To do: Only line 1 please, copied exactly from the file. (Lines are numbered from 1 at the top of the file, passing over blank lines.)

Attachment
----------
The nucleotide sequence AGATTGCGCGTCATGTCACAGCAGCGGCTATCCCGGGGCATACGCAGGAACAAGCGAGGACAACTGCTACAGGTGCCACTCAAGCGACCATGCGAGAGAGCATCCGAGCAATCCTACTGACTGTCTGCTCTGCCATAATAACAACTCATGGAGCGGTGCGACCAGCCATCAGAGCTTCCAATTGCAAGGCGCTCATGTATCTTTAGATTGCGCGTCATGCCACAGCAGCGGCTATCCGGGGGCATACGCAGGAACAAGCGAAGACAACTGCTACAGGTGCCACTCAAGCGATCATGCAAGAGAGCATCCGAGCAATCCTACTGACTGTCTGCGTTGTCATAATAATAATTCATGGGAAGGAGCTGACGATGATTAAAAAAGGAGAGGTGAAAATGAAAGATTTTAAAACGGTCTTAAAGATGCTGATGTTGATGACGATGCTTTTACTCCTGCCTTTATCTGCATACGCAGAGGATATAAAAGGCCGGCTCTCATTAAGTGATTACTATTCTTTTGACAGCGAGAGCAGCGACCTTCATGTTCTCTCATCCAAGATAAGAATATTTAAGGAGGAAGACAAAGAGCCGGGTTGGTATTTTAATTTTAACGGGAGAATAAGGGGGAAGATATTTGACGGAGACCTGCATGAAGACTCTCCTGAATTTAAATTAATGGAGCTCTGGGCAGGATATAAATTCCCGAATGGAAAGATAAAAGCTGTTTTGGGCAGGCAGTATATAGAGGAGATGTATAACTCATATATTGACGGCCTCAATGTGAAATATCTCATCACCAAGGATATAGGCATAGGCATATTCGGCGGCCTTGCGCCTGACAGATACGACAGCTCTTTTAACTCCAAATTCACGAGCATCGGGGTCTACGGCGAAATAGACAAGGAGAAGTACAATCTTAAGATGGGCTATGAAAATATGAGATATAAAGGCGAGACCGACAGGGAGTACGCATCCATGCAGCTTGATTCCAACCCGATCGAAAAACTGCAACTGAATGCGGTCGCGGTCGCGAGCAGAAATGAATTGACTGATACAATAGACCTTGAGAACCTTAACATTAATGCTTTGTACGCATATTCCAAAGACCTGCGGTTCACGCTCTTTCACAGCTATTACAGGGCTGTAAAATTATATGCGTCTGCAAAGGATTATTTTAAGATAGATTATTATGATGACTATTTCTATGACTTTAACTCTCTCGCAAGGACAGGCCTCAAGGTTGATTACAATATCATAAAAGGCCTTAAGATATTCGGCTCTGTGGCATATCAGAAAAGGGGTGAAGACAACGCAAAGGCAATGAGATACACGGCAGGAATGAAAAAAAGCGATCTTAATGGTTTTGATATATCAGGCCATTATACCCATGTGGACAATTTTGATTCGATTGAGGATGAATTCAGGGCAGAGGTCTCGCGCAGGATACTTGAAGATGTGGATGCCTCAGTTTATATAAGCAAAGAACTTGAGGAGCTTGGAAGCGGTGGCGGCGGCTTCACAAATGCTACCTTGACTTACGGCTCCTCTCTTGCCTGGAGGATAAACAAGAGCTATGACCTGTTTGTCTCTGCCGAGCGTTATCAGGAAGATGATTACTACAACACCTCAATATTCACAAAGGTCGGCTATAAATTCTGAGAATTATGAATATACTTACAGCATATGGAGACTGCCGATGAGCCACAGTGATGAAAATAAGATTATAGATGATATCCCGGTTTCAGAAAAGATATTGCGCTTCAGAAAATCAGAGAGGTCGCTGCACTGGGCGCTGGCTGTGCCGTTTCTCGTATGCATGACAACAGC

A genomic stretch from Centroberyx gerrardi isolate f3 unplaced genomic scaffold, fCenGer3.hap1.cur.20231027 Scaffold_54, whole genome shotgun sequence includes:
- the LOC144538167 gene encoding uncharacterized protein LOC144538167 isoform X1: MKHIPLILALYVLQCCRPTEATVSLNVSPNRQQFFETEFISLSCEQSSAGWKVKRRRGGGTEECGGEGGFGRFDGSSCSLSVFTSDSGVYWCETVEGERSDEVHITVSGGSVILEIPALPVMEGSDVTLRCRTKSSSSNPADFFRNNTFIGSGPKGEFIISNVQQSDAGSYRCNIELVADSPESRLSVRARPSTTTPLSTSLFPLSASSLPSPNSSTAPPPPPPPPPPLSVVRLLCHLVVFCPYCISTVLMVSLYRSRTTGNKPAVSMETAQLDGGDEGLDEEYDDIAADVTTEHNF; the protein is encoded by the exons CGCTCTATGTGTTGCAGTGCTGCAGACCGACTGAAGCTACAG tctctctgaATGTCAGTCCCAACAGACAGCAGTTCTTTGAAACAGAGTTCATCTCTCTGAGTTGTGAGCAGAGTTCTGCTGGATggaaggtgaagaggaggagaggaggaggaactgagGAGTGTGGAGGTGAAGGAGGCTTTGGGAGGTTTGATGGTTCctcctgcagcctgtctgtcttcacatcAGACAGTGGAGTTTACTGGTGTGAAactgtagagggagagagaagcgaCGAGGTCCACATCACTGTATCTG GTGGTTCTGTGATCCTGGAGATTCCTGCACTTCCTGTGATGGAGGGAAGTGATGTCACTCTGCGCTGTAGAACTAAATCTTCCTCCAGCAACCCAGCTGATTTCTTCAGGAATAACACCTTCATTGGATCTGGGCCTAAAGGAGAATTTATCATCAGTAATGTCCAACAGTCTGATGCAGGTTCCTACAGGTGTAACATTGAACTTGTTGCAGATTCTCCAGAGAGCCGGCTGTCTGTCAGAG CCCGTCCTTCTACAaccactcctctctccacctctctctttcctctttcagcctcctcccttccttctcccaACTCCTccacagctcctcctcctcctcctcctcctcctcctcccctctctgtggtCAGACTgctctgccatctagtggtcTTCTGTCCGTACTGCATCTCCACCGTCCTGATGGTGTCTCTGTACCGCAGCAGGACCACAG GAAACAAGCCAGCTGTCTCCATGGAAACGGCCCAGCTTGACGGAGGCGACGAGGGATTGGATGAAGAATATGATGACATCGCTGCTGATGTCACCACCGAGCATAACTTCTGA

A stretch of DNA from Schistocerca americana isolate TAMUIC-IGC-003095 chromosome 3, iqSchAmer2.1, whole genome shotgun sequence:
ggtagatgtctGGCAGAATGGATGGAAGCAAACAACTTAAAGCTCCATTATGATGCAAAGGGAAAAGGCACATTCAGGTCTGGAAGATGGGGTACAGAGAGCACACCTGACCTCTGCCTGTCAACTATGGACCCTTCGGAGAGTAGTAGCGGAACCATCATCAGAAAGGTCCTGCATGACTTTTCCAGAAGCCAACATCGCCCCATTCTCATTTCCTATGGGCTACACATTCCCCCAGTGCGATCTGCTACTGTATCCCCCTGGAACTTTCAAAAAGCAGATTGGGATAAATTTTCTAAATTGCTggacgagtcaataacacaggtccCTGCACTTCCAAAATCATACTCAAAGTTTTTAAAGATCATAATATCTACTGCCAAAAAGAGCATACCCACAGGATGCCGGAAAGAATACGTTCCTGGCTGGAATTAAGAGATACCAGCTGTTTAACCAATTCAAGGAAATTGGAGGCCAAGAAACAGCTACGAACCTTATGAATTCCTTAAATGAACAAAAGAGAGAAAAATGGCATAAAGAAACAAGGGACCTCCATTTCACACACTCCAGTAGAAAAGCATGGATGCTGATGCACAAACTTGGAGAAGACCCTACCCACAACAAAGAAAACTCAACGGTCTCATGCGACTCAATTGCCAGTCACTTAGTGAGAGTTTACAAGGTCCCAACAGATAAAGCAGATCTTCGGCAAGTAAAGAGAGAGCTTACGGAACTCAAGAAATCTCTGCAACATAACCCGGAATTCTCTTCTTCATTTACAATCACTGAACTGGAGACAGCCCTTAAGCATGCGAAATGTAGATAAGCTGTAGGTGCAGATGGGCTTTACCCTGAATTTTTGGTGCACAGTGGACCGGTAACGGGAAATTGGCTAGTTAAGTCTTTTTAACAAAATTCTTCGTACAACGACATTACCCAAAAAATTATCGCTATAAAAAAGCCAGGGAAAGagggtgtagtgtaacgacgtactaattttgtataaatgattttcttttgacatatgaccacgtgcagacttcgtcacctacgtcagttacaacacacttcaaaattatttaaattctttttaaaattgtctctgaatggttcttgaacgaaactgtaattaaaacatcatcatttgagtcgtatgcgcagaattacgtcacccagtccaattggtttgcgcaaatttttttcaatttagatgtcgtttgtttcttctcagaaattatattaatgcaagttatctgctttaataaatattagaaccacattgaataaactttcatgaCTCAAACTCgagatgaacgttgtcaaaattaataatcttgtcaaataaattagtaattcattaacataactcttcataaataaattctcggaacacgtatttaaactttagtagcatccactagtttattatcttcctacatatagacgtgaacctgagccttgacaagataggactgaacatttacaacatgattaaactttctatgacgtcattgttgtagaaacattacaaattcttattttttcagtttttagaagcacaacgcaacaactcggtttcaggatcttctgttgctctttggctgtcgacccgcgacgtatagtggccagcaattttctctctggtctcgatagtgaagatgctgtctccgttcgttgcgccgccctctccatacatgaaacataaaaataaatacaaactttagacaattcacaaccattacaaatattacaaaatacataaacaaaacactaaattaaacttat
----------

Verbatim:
The nucleotide sequence AGATTGCGCGTCATGTCACAGCAGCGGCTATCCCGGGGCATACGCAGGAACAAGCGAGGACAACTGCTACAGGTGCCACTCAAGCGACCATGCGAGAGAGCATCCGAGCAATCCTACTGACTGTCTGCTCTGCCATAATAACAACTCATGGAGCGGTGCGACCAGCCATCAGAGCTTCCAATTGCAAGGCGCTCATGTATCTTTAGATTGCGCGTCATGCCACAGCAGCGGCTATCCGGGGGCATACGCAGGAACAAGCGAAGACAACTGCTACAGGTGCCACTCAAGCGATCATGCAAGAGAGCATCCGAGCAATCCTACTGACTGTCTGCGTTGTCATAATAATAATTCATGGGAAGGAGCTGACGATGATTAAAAAAGGAGAGGTGAAAATGAAAGATTTTAAAACGGTCTTAAAGATGCTGATGTTGATGACGATGCTTTTACTCCTGCCTTTATCTGCATACGCAGAGGATATAAAAGGCCGGCTCTCATTAAGTGATTACTATTCTTTTGACAGCGAGAGCAGCGACCTTCATGTTCTCTCATCCAAGATAAGAATATTTAAGGAGGAAGACAAAGAGCCGGGTTGGTATTTTAATTTTAACGGGAGAATAAGGGGGAAGATATTTGACGGAGACCTGCATGAAGACTCTCCTGAATTTAAATTAATGGAGCTCTGGGCAGGATATAAATTCCCGAATGGAAAGATAAAAGCTGTTTTGGGCAGGCAGTATATAGAGGAGATGTATAACTCATATATTGACGGCCTCAATGTGAAATATCTCATCACCAAGGATATAGGCATAGGCATATTCGGCGGCCTTGCGCCTGACAGATACGACAGCTCTTTTAACTCCAAATTCACGAGCATCGGGGTCTACGGCGAAATAGACAAGGAGAAGTACAATCTTAAGATGGGCTATGAAAATATGAGATATAAAGGCGAGACCGACAGGGAGTACGCATCCATGCAGCTTGATTCCAACCCGATCGAAAAACTGCAACTGAATGCGGTCGCGGTCGCGAGCAGAAATGAATTGACTGATACAATAGACCTTGAGAACCTTAACATTAATGCTTTGTACGCATATTCCAAAGACCTGCGGTTCACGCTCTTTCACAGCTATTACAGGGCTGTAAAATTATATGCGTCTGCAAAGGATTATTTTAAGATAGATTATTATGATGACTATTTCTATGACTTTAACTCTCTCGCAAGGACAGGCCTCAAGGTTGATTACAATATCATAAAAGGCCTTAAGATATTCGGCTCTGTGGCATATCAGAAAAGGGGTGAAGACAACGCAAAGGCAATGAGATACACGGCAGGAATGAAAAAAAGCGATCTTAATGGTTTTGATATATCAGGCCATTATACCCATGTGGACAATTTTGATTCGATTGAGGATGAATTCAGGGCAGAGGTCTCGCGCAGGATACTTGAAGATGTGGATGCCTCAGTTTATATAAGCAAAGAACTTGAGGAGCTTGGAAGCGGTGGCGGCGGCTTCACAAATGCTACCTTGACTTACGGCTCCTCTCTTGCCTGGAGGATAAACAAGAGCTATGACCTGTTTGTCTCTGCCGAGCGTTATCAGGAAGATGATTACTACAACACCTCAATATTCACAAAGGTCGGCTATAAATTCTGAGAATTATGAATATACTTACAGCATATGGAGACTGCCGATGAGCCACAGTGATGAAAATAAGATTATAGATGATATCCCGGTTTCAGAAAAGATATTGCGCTTCAGAAAATCAGAGAGGTCGCTGCACTGGGCGCTGGCTGTGCCGTTTCTCGTATGCATGACAACAGC